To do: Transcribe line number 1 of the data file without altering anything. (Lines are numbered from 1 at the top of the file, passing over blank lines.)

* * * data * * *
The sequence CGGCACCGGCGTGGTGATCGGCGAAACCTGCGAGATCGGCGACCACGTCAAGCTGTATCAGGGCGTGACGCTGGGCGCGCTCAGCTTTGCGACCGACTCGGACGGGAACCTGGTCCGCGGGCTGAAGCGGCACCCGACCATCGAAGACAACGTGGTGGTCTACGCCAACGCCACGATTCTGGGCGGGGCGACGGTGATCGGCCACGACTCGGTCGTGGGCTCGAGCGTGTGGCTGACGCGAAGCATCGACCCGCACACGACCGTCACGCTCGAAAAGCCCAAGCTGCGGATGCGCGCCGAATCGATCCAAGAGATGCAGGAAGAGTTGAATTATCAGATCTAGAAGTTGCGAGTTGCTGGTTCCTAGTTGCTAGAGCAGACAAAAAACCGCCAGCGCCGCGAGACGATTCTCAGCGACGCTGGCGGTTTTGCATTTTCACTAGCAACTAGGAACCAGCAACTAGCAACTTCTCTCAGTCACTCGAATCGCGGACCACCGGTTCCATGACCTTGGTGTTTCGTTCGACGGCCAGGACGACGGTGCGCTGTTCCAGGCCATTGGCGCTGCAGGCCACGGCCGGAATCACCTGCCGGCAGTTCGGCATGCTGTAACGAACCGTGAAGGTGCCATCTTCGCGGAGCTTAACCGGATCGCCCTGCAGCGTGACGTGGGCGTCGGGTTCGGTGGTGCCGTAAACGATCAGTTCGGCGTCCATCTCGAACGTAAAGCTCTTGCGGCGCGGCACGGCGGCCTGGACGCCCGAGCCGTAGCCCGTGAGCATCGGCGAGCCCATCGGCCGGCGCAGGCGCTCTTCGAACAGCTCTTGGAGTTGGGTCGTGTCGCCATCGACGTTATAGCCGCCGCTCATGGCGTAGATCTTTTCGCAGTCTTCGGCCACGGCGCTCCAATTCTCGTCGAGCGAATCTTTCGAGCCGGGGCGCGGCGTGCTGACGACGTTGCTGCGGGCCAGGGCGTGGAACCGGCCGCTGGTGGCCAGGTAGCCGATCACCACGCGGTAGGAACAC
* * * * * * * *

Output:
The sequence CGGCACCGGCGTGGTGATCGGCGAAACCTGCGAGATCGGCGACCACGTCAAGCTGTATCAGGGCGTGACGCTGGGCGCGCTCAGCTTTGCGACCGACTCGGACGGGAACCTGGTCCGCGGGCTGAAGCGGCACCCGACCATCGAAGACAACGTGGTGGTCTACGCCAACGCCACGATTCTGGGCGGGGCGACGGTGATCGGCCACGACTCGGTCGTGGGCTCGAGCGTGTGGCTGACGCGAAGCATCGACCCGCACACGACCGTCACGCTCGAAAAGCCCAAGCTGCGGATGCGCGCCGAATCGATCCAAGAGATGCAGGAAGAGTTGAATTATCAGATCTAGAAGTTGCGAGTTGCTGGTTCCTAGTTGCTAGAGCAGACAAAAAACCGCCAGCGCCGCGAGACGATTCTCAGCGACGCTGGCGGTTTTGCATTTTCACTAGCAACTAGGAACCAGCAACTAGCAACTTCTCTCAGTCACTCGAATCGCGGACCACCGGTTCCATGACCTTGGTGTTTCGTTCGACGGCCAGGACGACGGTGCGCTGTTCCAGGCCATTGGCGCTGCAGGCCACGGCCGGAATCACCTGCCGGCAGTTCGGCATGCTGTAACGAACCGTGAAGGTGCCATCTTCGCGGAGCTTAACCGGATCGCCCTGCAGCGTGACGTGGGCGTCGGGTTCGGTGGTGCCGTAAACGATCAGTTCGGCGTCCATCTCGAACGTAAAGCTCTTGCGGCGCGGCACGGCGGCCTGGACGCCCGAGCCGTAGCCCGTGAGCATCGGCGAGCCCATCGGCCGGCGCAGGCGCTCTTCGAACAGCTCTTGGAGTTGGGTCGTGTCGCCATCGACGTTATAGCCGCCGCTCATGGCGTAGATCTTTTCGCAGTCTTCGGCCACGGCGCTCCAATTCTCGTCGAGCGAATCTTTCGAGCCGGGGCGCGGCGTGCTGACGACGTTGCTGCGGGCCAGGGCGTGGAACCGGCCGCTGGTGGCCAGGTAGCCGATCACCACGCGGTAGGAACAC